During the rule of René and the SPPF through 1991, political expression was tightly controlled. The only daily newspaper was the government-owned Seychelles Nation, which had an estimated circulation of 4,000. Published by the Department of Information and Telecommunications, it has a government bias and does not present independent views. L'Écho des Îles, a Roman Catholic weekly that touches on current events, is not subject to censorship and often carries views critical of the government. Its circulation is about 2,000. After the political liberalization of 1992, several opposition journals appeared and were allowed to publish without government harassment. Foreign publications are imported and sold without interference.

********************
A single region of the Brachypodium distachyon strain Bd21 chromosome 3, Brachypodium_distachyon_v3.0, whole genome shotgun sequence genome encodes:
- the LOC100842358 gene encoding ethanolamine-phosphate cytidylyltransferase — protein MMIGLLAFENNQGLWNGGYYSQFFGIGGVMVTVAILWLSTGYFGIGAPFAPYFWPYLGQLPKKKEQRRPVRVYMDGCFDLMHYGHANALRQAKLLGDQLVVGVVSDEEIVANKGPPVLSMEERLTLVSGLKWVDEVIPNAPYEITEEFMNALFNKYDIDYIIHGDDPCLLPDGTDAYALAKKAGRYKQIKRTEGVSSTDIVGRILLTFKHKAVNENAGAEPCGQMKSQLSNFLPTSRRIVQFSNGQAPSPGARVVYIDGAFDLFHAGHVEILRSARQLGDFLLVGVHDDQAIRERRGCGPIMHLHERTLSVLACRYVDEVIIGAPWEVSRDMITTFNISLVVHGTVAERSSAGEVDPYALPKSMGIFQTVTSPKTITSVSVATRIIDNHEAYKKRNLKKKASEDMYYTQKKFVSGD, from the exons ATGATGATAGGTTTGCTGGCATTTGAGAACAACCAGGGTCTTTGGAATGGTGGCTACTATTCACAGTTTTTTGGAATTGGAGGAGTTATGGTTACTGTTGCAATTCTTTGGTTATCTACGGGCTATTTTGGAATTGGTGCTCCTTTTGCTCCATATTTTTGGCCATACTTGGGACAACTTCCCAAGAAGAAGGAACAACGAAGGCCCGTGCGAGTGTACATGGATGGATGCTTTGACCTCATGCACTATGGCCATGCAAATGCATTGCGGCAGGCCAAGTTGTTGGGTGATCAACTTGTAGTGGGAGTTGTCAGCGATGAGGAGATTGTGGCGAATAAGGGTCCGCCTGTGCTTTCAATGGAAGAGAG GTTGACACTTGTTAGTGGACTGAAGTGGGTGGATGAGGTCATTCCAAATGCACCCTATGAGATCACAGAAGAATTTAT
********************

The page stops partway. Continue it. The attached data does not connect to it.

The state-owned Seychelles Broadcasting Corporation (SBC), previously closely controlled, was granted autonomous status in 1992. Television and radio continued to show a pro-SPPF bias but began to broadcast material critical of the government in their news. Party political broadcasts were permitted, and SBC coverage of the campaigns and constitutional deliberations was followed closely.
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